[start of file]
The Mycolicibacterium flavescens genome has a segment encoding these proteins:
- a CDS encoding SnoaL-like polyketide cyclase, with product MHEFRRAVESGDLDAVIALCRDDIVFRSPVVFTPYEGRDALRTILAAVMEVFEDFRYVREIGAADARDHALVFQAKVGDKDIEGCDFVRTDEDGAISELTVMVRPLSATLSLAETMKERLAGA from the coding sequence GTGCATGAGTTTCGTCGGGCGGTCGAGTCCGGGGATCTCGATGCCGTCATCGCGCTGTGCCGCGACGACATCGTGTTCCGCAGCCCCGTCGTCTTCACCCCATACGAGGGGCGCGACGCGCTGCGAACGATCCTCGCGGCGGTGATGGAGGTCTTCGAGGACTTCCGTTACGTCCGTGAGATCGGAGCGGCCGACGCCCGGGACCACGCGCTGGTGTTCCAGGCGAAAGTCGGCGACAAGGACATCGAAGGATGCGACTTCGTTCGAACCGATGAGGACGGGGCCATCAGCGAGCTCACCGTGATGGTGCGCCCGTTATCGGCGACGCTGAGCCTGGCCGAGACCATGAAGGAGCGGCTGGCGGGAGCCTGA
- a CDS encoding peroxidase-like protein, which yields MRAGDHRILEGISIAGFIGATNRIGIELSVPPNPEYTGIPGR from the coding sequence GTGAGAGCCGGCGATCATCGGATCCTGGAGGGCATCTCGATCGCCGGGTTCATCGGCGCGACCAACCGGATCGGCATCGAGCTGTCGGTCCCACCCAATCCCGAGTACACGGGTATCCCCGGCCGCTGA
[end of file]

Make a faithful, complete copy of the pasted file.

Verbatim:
The Mycolicibacterium flavescens genome has a segment encoding these proteins:
- a CDS encoding SnoaL-like polyketide cyclase, with product MHEFRRAVESGDLDAVIALCRDDIVFRSPVVFTPYEGRDALRTILAAVMEVFEDFRYVREIGAADARDHALVFQAKVGDKDIEGCDFVRTDEDGAISELTVMVRPLSATLSLAETMKERLAGA from the coding sequence GTGCATGAGTTTCGTCGGGCGGTCGAGTCCGGGGATCTCGATGCCGTCATCGCGCTGTGCCGCGACGACATCGTGTTCCGCAGCCCCGTCGTCTTCACCCCATACGAGGGGCGCGACGCGCTGCGAACGATCCTCGCGGCGGTGATGGAGGTCTTCGAGGACTTCCGTTACGTCCGTGAGATCGGAGCGGCCGACGCCCGGGACCACGCGCTGGTGTTCCAGGCGAAAGTCGGCGACAAGGACATCGAAGGATGCGACTTCGTTCGAACCGATGAGGACGGGGCCATCAGCGAGCTCACCGTGATGGTGCGCCCGTTATCGGCGACGCTGAGCCTGGCCGAGACCATGAAGGAGCGGCTGGCGGGAGCCTGA
- a CDS encoding peroxidase-like protein, which yields MRAGDHRILEGISIAGFIGATNRIGIELSVPPNPEYTGIPGR from the coding sequence GTGAGAGCCGGCGATCATCGGATCCTGGAGGGCATCTCGATCGCCGGGTTCATCGGCGCGACCAACCGGATCGGCATCGAGCTGTCGGTCCCACCCAATCCCGAGTACACGGGTATCCCCGGCCGCTGA